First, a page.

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Ireland pay tribute to Anthony Foley

AAP logoAAP 6/11/2016

Ireland have hailed their historic maiden victory over the All Blacks as a triumph not just 111 years in the making - but also a tribute to the late Anthony Foley.

Ireland thumped the back-to-back world champions - who were on a record 18-match winning streak - 40-29 at Chicago's Soldier Field on Saturday, to claim their first success over New Zealand at the 28th attempt.

Captain Rory Best paid tribute to all the Ireland skippers before him who had thrown everything at beating New Zealand to no avail.

But both the Ulster hooker and coach Joe Schmidt took the time to admit Ireland's win was inspired by Munster coach and former Ireland Test captain Foley, who died aged 42 last month.

The Munster players formed a figure eight when facing New Zealand's Haka before kick-off, in tribute to Foley's playing number, and promptly channelled the indefatigable former Ireland captain.

"I think it was something that we just talked about through the management to the players," said Best of the touching tribute to Foley.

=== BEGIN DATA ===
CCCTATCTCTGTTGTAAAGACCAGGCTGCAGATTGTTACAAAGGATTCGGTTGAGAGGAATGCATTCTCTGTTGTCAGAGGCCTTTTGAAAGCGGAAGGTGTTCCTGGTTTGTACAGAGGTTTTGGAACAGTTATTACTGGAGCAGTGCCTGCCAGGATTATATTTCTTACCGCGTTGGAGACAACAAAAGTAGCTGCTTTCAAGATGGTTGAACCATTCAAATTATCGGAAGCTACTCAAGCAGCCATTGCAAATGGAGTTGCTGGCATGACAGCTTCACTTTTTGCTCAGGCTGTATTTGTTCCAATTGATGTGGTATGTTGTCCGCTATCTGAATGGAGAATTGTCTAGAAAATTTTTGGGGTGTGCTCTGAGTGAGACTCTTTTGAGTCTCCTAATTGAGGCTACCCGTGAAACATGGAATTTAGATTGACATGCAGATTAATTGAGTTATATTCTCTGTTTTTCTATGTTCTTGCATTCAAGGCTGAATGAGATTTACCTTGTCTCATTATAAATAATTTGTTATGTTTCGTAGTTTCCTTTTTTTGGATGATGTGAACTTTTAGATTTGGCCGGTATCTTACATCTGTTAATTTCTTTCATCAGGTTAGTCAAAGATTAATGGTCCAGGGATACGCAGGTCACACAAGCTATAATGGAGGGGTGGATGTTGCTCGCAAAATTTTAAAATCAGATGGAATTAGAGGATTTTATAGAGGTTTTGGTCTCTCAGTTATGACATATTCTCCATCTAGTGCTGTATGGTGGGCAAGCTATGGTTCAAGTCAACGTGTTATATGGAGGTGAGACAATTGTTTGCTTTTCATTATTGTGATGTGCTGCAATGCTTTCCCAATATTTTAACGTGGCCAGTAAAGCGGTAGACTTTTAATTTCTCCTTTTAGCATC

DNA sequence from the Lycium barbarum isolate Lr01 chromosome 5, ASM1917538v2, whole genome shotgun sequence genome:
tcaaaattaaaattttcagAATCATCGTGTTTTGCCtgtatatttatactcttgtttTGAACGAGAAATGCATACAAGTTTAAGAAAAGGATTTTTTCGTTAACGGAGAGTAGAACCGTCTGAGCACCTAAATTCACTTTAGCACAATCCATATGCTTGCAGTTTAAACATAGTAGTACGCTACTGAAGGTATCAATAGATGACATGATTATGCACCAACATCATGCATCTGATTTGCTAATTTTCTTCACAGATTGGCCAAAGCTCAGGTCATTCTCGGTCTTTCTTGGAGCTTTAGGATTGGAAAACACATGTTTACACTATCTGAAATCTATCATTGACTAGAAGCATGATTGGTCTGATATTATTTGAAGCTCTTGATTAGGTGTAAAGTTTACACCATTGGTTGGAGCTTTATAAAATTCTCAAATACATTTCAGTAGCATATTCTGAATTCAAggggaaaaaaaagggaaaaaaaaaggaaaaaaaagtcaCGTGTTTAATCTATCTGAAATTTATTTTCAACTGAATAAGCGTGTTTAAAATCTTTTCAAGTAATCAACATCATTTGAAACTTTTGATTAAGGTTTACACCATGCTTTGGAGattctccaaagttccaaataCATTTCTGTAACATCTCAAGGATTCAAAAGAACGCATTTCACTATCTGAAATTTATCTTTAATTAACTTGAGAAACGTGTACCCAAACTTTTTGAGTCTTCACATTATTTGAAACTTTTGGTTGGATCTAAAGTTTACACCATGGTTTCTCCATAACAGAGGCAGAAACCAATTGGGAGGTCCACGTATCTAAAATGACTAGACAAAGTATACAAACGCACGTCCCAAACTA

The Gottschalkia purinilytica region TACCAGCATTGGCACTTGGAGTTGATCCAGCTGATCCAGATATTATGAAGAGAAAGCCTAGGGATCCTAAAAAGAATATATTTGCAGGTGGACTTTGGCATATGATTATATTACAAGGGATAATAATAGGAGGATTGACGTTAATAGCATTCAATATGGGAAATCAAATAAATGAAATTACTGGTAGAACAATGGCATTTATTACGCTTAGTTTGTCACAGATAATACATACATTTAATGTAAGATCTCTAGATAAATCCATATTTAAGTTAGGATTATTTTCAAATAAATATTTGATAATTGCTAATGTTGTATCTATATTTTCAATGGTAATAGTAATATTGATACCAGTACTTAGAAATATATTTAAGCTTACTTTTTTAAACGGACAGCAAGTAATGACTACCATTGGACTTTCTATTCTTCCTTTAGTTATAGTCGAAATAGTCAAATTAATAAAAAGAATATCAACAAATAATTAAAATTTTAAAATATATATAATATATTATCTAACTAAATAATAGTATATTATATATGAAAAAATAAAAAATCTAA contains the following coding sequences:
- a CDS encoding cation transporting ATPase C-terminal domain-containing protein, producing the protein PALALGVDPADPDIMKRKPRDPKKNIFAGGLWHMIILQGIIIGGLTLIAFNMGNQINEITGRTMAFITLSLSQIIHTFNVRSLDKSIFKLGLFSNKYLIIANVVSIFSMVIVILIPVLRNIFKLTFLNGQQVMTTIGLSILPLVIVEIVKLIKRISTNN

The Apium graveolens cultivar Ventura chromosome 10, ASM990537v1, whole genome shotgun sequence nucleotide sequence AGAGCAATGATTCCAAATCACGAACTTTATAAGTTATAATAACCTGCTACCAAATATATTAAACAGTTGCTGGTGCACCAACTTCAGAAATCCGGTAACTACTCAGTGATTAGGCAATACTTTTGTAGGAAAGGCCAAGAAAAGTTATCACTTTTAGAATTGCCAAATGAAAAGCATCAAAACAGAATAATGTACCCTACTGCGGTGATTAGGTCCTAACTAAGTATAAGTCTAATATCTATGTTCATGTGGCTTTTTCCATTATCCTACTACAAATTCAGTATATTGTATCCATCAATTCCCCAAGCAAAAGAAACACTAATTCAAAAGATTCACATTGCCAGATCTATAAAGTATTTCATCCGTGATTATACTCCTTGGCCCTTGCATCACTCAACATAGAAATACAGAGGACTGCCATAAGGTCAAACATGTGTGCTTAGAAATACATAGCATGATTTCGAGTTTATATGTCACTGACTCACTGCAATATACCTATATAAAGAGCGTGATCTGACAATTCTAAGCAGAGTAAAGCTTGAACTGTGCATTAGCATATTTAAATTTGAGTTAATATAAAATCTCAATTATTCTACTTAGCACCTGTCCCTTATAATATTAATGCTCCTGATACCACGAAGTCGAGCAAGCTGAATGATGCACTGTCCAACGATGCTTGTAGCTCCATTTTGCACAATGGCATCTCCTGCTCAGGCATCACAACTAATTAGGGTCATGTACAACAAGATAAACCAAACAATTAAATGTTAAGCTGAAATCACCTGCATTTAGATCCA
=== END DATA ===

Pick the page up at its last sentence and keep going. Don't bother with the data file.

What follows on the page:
"It just felt like the right thing to do and it was our way, as an Irish national team, just to show a mark of respect to Axel (Foley) and his family."

Foley won 63 caps for Ireland as a barnstorming but also tactically shrewd No.8. He also helped mastermind Munster's rise to the top of the European tree, as the Thomond Park province claimed two Heineken Cup titles.

Foley died on October 16, before Munster's Champions Cup clash with Racing 92 in Paris.

Ireland's class of 2016 assured their place in the history books, with Best aware of his personal accolades as captain - but more concerned with honouring the late Foley.

"It was just an emotionally charged day for us. Ultimately, we did a lot of our work earlier in the week so we could draw on a bit of that emotion," said Best.

"You've got to take a moment every time you make history.

"It's a massive mark of the respect to the All Blacks that beating them means so much to us because they are such a quality side and they've shown it."

While hailing the tributes to Foley, Schmidt admitted Ireland must quickly refocus - with New Zealand to face again in Dublin on November 19.

"I really thought the players did themselves proud, but to be fair they did Axel proud and his family, and they did their country proud," said Schmidt.

"I actually said something inadvertently during the week like 'If you win here I don't really care too much about what you do for the rest of the series'. So I've put my foot in it there!

"There's an alcohol ban for the players on the flight home, but that will probably be lifted as soon as the boys sit down."

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